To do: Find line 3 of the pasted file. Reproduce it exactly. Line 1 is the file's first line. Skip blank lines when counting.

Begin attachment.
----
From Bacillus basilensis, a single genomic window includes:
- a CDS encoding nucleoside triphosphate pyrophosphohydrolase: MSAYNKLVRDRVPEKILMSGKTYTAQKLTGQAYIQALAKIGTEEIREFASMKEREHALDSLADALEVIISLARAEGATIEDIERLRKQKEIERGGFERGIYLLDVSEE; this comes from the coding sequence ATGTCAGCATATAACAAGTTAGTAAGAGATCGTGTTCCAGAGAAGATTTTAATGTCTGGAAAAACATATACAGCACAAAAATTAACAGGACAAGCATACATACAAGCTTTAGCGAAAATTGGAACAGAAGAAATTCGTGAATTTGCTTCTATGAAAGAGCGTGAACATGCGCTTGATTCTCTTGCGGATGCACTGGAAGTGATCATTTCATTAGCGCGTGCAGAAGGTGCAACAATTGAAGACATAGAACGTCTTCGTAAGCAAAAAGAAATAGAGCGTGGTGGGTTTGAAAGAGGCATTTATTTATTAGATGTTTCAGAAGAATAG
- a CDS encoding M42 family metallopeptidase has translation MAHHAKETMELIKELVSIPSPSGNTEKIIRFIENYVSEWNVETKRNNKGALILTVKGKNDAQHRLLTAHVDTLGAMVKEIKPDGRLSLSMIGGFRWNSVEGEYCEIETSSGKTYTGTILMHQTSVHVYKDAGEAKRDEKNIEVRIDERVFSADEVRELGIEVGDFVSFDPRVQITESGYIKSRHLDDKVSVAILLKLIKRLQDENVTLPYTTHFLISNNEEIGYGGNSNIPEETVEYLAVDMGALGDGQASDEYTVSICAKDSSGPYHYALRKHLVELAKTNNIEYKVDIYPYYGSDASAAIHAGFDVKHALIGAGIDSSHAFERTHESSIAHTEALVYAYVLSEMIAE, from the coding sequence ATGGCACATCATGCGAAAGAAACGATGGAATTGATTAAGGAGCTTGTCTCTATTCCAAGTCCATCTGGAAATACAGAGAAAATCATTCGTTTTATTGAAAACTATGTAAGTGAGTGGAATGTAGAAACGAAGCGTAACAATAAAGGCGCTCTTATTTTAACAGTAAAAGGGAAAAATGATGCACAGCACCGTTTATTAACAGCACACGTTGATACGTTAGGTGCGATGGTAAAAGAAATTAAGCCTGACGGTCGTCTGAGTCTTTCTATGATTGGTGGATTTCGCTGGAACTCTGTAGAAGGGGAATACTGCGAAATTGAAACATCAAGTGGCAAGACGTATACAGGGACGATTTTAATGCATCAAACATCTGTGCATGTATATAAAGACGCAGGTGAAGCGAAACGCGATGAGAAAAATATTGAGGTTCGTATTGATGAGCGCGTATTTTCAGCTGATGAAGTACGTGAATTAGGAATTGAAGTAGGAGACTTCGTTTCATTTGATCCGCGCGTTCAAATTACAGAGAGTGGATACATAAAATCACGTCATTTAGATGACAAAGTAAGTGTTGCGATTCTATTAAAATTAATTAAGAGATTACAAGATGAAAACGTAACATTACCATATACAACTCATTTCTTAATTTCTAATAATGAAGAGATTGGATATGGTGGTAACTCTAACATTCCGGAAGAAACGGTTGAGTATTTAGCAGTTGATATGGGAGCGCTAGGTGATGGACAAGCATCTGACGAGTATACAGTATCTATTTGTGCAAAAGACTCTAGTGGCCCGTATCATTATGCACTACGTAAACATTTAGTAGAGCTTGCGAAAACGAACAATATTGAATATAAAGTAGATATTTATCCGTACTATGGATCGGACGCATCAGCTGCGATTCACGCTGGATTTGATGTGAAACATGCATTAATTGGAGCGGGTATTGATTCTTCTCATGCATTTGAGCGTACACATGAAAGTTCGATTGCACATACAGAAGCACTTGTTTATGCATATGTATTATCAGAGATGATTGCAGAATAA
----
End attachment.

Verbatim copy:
- a CDS encoding M42 family metallopeptidase has translation MAHHAKETMELIKELVSIPSPSGNTEKIIRFIENYVSEWNVETKRNNKGALILTVKGKNDAQHRLLTAHVDTLGAMVKEIKPDGRLSLSMIGGFRWNSVEGEYCEIETSSGKTYTGTILMHQTSVHVYKDAGEAKRDEKNIEVRIDERVFSADEVRELGIEVGDFVSFDPRVQITESGYIKSRHLDDKVSVAILLKLIKRLQDENVTLPYTTHFLISNNEEIGYGGNSNIPEETVEYLAVDMGALGDGQASDEYTVSICAKDSSGPYHYALRKHLVELAKTNNIEYKVDIYPYYGSDASAAIHAGFDVKHALIGAGIDSSHAFERTHESSIAHTEALVYAYVLSEMIAE, from the coding sequence ATGGCACATCATGCGAAAGAAACGATGGAATTGATTAAGGAGCTTGTCTCTATTCCAAGTCCATCTGGAAATACAGAGAAAATCATTCGTTTTATTGAAAACTATGTAAGTGAGTGGAATGTAGAAACGAAGCGTAACAATAAAGGCGCTCTTATTTTAACAGTAAAAGGGAAAAATGATGCACAGCACCGTTTATTAACAGCACACGTTGATACGTTAGGTGCGATGGTAAAAGAAATTAAGCCTGACGGTCGTCTGAGTCTTTCTATGATTGGTGGATTTCGCTGGAACTCTGTAGAAGGGGAATACTGCGAAATTGAAACATCAAGTGGCAAGACGTATACAGGGACGATTTTAATGCATCAAACATCTGTGCATGTATATAAAGACGCAGGTGAAGCGAAACGCGATGAGAAAAATATTGAGGTTCGTATTGATGAGCGCGTATTTTCAGCTGATGAAGTACGTGAATTAGGAATTGAAGTAGGAGACTTCGTTTCATTTGATCCGCGCGTTCAAATTACAGAGAGTGGATACATAAAATCACGTCATTTAGATGACAAAGTAAGTGTTGCGATTCTATTAAAATTAATTAAGAGATTACAAGATGAAAACGTAACATTACCATATACAACTCATTTCTTAATTTCTAATAATGAAGAGATTGGATATGGTGGTAACTCTAACATTCCGGAAGAAACGGTTGAGTATTTAGCAGTTGATATGGGAGCGCTAGGTGATGGACAAGCATCTGACGAGTATACAGTATCTATTTGTGCAAAAGACTCTAGTGGCCCGTATCATTATGCACTACGTAAACATTTAGTAGAGCTTGCGAAAACGAACAATATTGAATATAAAGTAGATATTTATCCGTACTATGGATCGGACGCATCAGCTGCGATTCACGCTGGATTTGATGTGAAACATGCATTAATTGGAGCGGGTATTGATTCTTCTCATGCATTTGAGCGTACACATGAAAGTTCGATTGCACATACAGAAGCACTTGTTTATGCATATGTATTATCAGAGATGATTGCAGAATAA